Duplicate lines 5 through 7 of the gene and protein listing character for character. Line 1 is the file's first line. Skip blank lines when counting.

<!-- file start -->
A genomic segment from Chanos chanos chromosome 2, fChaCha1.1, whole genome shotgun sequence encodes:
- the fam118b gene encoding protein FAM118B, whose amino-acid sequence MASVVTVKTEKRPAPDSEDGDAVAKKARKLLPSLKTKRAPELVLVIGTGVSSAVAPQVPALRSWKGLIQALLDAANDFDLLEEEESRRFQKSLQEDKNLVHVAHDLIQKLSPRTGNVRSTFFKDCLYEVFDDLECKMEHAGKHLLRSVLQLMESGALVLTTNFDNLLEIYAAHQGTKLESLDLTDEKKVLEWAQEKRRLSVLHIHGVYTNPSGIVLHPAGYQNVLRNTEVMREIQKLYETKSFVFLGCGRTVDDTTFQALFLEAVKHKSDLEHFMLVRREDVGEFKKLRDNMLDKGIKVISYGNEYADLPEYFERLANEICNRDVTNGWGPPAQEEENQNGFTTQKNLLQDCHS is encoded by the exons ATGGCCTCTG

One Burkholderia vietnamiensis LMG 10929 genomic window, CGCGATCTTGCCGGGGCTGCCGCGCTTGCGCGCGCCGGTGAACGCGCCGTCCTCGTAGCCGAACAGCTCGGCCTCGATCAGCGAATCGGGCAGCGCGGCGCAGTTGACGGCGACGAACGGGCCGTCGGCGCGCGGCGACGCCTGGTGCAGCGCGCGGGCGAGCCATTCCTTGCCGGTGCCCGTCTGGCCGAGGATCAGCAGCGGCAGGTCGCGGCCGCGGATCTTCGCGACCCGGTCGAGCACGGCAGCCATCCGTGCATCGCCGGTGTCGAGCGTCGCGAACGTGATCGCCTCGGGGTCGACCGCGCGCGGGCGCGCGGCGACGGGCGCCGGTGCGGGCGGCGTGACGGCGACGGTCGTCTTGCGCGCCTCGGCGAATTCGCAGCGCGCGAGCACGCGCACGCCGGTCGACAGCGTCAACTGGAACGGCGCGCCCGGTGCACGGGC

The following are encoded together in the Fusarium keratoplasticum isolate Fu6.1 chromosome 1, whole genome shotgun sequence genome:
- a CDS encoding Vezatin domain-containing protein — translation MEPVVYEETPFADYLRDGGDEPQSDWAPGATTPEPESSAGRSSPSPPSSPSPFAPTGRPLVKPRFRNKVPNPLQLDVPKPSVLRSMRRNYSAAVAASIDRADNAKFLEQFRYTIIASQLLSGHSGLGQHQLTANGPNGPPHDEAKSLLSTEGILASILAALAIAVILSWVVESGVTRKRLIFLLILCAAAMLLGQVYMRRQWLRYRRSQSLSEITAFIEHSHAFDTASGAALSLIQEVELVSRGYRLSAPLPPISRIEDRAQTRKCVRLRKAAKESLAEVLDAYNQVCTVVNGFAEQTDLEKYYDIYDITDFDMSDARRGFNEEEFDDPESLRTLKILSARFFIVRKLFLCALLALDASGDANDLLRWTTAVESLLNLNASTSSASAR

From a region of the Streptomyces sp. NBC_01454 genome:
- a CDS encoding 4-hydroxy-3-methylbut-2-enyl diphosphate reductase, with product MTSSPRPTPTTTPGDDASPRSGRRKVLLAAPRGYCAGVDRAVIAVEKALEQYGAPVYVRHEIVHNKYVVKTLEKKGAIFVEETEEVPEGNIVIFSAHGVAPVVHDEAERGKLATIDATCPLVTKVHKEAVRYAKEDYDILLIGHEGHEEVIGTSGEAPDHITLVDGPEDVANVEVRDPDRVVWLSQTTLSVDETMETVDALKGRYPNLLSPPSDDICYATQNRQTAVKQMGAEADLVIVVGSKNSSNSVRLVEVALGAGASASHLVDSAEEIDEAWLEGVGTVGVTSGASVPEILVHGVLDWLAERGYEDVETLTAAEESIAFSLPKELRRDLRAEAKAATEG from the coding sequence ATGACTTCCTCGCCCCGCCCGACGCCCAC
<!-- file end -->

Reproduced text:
- a CDS encoding Vezatin domain-containing protein — translation MEPVVYEETPFADYLRDGGDEPQSDWAPGATTPEPESSAGRSSPSPPSSPSPFAPTGRPLVKPRFRNKVPNPLQLDVPKPSVLRSMRRNYSAAVAASIDRADNAKFLEQFRYTIIASQLLSGHSGLGQHQLTANGPNGPPHDEAKSLLSTEGILASILAALAIAVILSWVVESGVTRKRLIFLLILCAAAMLLGQVYMRRQWLRYRRSQSLSEITAFIEHSHAFDTASGAALSLIQEVELVSRGYRLSAPLPPISRIEDRAQTRKCVRLRKAAKESLAEVLDAYNQVCTVVNGFAEQTDLEKYYDIYDITDFDMSDARRGFNEEEFDDPESLRTLKILSARFFIVRKLFLCALLALDASGDANDLLRWTTAVESLLNLNASTSSASAR

From a region of the Streptomyces sp. NBC_01454 genome:
- a CDS encoding 4-hydroxy-3-methylbut-2-enyl diphosphate reductase, with product MTSSPRPTPTTTPGDDASPRSGRRKVLLAAPRGYCAGVDRAVIAVEKALEQYGAPVYVRHEIVHNKYVVKTLEKKGAIFVEETEEVPEGNIVIFSAHGVAPVVHDEAERGKLATIDATCPLVTKVHKEAVRYAKEDYDILLIGHEGHEEVIGTSGEAPDHITLVDGPEDVANVEVRDPDRVVWLSQTTLSVDETMETVDALKGRYPNLLSPPSDDICYATQNRQTAVKQMGAEADLVIVVGSKNSSNSVRLVEVALGAGASASHLVDSAEEIDEAWLEGVGTVGVTSGASVPEILVHGVLDWLAERGYEDVETLTAAEESIAFSLPKELRRDLRAEAKAATEG from the coding sequence ATGACTTCCTCGCCCCGCCCGACGCCCAC